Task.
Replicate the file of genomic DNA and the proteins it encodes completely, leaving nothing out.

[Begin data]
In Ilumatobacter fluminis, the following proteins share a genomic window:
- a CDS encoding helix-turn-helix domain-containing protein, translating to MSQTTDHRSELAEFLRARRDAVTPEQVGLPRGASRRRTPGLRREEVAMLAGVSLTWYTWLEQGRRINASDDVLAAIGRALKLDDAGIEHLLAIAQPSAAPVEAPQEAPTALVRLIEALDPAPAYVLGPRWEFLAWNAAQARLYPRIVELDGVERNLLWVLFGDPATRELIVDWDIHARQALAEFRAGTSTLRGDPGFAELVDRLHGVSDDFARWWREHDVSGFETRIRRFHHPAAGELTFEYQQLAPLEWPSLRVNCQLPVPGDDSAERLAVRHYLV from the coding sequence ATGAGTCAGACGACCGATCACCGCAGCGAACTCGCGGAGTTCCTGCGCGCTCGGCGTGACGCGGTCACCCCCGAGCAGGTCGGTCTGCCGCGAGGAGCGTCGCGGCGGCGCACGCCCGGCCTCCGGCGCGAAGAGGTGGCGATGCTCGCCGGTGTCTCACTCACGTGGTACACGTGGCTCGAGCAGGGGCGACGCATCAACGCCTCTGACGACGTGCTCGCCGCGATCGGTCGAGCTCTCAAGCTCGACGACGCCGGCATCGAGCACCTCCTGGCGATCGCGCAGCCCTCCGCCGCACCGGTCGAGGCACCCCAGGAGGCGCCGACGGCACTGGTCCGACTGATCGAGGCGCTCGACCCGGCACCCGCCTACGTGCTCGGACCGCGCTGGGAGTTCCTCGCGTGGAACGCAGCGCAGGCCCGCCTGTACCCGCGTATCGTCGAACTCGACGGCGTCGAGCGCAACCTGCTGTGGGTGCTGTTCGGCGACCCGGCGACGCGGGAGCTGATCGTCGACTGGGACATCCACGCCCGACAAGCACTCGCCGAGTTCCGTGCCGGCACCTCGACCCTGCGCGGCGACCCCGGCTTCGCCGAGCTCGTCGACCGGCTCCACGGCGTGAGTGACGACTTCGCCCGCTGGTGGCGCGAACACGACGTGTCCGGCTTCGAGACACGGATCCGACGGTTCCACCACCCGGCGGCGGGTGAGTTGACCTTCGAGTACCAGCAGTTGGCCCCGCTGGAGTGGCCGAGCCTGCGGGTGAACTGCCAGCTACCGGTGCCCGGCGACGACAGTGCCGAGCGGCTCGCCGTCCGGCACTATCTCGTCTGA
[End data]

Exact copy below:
In Ilumatobacter fluminis, the following proteins share a genomic window:
- a CDS encoding helix-turn-helix domain-containing protein, translating to MSQTTDHRSELAEFLRARRDAVTPEQVGLPRGASRRRTPGLRREEVAMLAGVSLTWYTWLEQGRRINASDDVLAAIGRALKLDDAGIEHLLAIAQPSAAPVEAPQEAPTALVRLIEALDPAPAYVLGPRWEFLAWNAAQARLYPRIVELDGVERNLLWVLFGDPATRELIVDWDIHARQALAEFRAGTSTLRGDPGFAELVDRLHGVSDDFARWWREHDVSGFETRIRRFHHPAAGELTFEYQQLAPLEWPSLRVNCQLPVPGDDSAERLAVRHYLV from the coding sequence ATGAGTCAGACGACCGATCACCGCAGCGAACTCGCGGAGTTCCTGCGCGCTCGGCGTGACGCGGTCACCCCCGAGCAGGTCGGTCTGCCGCGAGGAGCGTCGCGGCGGCGCACGCCCGGCCTCCGGCGCGAAGAGGTGGCGATGCTCGCCGGTGTCTCACTCACGTGGTACACGTGGCTCGAGCAGGGGCGACGCATCAACGCCTCTGACGACGTGCTCGCCGCGATCGGTCGAGCTCTCAAGCTCGACGACGCCGGCATCGAGCACCTCCTGGCGATCGCGCAGCCCTCCGCCGCACCGGTCGAGGCACCCCAGGAGGCGCCGACGGCACTGGTCCGACTGATCGAGGCGCTCGACCCGGCACCCGCCTACGTGCTCGGACCGCGCTGGGAGTTCCTCGCGTGGAACGCAGCGCAGGCCCGCCTGTACCCGCGTATCGTCGAACTCGACGGCGTCGAGCGCAACCTGCTGTGGGTGCTGTTCGGCGACCCGGCGACGCGGGAGCTGATCGTCGACTGGGACATCCACGCCCGACAAGCACTCGCCGAGTTCCGTGCCGGCACCTCGACCCTGCGCGGCGACCCCGGCTTCGCCGAGCTCGTCGACCGGCTCCACGGCGTGAGTGACGACTTCGCCCGCTGGTGGCGCGAACACGACGTGTCCGGCTTCGAGACACGGATCCGACGGTTCCACCACCCGGCGGCGGGTGAGTTGACCTTCGAGTACCAGCAGTTGGCCCCGCTGGAGTGGCCGAGCCTGCGGGTGAACTGCCAGCTACCGGTGCCCGGCGACGACAGTGCCGAGCGGCTCGCCGTCCGGCACTATCTCGTCTGA